��mitted to the force of the wind, and in conse- quence we hear lower or higher notes in com- binations of concord or dissonance, as the strings vibrate in longer or shorter sections due to the less or greater power of the wind, and its point of impact on the string. 1 The pulsations known as Beats, which may be heard by touching and holding down almost any key of a pianoforte not recently tuned, affect the ear by their fre- quency. If unapparent or nearly so, Helmholtz characterises the sound as 'continuous,' if per- ceptibly apparent as 'discontinuous,' and while continuity is harmonious and gratifies the ear, discontinuity is discordant and more or less pains the ear according to the frequency of the disconnection. Now the prime and upper partials which in strings, narrow tubes, reeds and the human voice form a musical note, proceed in a regular succession, the Arithmetical Progression of i, 2, 3, 4, 5, 6, etc. This succession may also be expressed in ratios which show by fractions the vibrating divisions of the string. We express the same succession by Unison, Octave, Twelfth, Double Octave, etc. Up to 8, which is the Third Octave from the Prime or Fundamental, the successive combination of these increasing divisions of the string (or of the air column) is sufficiently continuous or free from prominent beats to satisfy the ear as harmonious, but that point passed, the greater frequency of beats caused by the increasing nearness of the suc- cessive partials causes a disagreeable sensation which is extreme when a string vibrating in 1 2 sections and another vibrating in 13, are sound- ing together. The reader must take for granted that for simple tones the particles vibrate like the bob of a pendulum. For compound tones the form of the vibration is very different. The particular form in any case depends upon the number and intensity of the partials or simple tones of which it is compounded, and produces the effect called quality of tone. There is another circumstance called 'phase,' depending upon the points of their vibrations in which two partials coincide, when compounded ; this alters the form of vibration in the compound tone, but has no perceptible effect on its quality.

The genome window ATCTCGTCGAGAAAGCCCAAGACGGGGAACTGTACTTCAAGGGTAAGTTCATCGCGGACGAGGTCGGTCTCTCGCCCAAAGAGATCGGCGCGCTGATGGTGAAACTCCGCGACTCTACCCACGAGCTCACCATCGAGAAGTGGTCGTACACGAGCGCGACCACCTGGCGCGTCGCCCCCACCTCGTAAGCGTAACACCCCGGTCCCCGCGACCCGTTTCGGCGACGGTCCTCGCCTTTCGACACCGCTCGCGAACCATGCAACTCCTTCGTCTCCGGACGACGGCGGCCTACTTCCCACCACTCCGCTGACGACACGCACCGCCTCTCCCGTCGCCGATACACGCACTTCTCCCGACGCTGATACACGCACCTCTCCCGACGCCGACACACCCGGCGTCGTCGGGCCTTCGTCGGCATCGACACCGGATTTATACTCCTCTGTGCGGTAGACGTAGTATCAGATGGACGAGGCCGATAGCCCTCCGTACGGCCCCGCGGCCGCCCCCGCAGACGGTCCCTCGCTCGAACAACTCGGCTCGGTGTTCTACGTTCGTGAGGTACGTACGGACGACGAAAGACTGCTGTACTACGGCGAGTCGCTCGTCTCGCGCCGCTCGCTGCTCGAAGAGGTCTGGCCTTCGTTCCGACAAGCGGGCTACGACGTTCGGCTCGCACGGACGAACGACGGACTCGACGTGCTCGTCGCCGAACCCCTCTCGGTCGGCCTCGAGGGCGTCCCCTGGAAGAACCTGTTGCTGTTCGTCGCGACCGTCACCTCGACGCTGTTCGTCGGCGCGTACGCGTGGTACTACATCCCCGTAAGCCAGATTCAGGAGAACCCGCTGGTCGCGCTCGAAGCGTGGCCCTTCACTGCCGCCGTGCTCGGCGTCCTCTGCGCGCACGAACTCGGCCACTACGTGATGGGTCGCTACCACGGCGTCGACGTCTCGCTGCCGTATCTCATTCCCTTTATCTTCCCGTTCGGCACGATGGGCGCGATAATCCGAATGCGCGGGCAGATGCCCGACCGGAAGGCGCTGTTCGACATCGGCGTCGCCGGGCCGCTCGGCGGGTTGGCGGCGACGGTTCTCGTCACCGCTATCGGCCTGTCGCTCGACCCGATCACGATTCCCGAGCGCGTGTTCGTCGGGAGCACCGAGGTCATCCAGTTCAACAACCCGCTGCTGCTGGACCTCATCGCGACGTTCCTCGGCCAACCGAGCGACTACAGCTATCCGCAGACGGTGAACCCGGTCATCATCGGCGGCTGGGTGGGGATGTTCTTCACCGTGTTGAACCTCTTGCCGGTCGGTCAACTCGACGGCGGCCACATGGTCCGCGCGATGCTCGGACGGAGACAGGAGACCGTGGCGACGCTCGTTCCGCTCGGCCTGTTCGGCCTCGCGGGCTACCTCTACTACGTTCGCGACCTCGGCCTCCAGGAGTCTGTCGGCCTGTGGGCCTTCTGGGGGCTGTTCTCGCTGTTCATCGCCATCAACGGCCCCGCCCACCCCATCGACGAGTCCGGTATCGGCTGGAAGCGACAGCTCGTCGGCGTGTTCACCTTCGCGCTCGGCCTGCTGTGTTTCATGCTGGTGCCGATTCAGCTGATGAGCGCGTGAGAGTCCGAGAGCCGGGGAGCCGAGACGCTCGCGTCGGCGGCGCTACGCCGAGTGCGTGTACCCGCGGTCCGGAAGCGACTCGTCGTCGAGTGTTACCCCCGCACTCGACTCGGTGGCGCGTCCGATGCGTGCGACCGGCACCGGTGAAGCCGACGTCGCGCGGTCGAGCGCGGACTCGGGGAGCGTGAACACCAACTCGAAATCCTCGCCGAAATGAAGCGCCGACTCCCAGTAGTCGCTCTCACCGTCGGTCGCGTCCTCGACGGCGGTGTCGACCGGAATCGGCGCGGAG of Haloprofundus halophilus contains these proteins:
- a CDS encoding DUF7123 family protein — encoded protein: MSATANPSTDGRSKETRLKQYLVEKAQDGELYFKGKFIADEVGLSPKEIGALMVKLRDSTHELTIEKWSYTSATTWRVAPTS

We have so far touched upon the voice, and those instruments of strings, reeds, and narrow pipes which may have a regular series of harmonic proper tones ; there are however irregular causes of musical or partially musical sound with inhar- monic proper tones, not following an arithmetical order of succession : among these are wide pipes, stretched membranes (as drums), plates (as gongs), elastic rods (as tuning-forks), and the various metal and wooden harmonicas. The use of nearly all these varieties is in consequence much restricted in our modern European music. As to Resonance, any elastic body fastened so as to be permitted to vibrate will have its own proper tones, and will respond sympathetically to
i The peculiar, touching, character of the jEolian harp harmony is determined by the frequent presence of the Harmonic Seventh, an interval rejected la our music and replaced by sharper dissonant sevenths oi on entirely different tone character.